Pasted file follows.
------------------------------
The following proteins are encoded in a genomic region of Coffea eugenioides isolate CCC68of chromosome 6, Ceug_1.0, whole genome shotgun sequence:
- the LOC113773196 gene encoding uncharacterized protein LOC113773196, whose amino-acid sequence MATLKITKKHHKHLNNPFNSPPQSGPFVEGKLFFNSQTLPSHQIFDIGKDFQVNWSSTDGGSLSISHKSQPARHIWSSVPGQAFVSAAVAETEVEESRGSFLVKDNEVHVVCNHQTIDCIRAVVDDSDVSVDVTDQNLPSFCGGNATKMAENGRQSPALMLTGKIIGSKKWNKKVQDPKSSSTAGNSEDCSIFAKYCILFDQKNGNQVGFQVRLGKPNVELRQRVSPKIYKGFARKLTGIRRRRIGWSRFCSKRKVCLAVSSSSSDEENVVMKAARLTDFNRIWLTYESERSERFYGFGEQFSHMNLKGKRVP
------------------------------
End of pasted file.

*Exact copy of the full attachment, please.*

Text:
The following proteins are encoded in a genomic region of Coffea eugenioides isolate CCC68of chromosome 6, Ceug_1.0, whole genome shotgun sequence:
- the LOC113773196 gene encoding uncharacterized protein LOC113773196, whose amino-acid sequence MATLKITKKHHKHLNNPFNSPPQSGPFVEGKLFFNSQTLPSHQIFDIGKDFQVNWSSTDGGSLSISHKSQPARHIWSSVPGQAFVSAAVAETEVEESRGSFLVKDNEVHVVCNHQTIDCIRAVVDDSDVSVDVTDQNLPSFCGGNATKMAENGRQSPALMLTGKIIGSKKWNKKVQDPKSSSTAGNSEDCSIFAKYCILFDQKNGNQVGFQVRLGKPNVELRQRVSPKIYKGFARKLTGIRRRRIGWSRFCSKRKVCLAVSSSSSDEENVVMKAARLTDFNRIWLTYESERSERFYGFGEQFSHMNLKGKRVP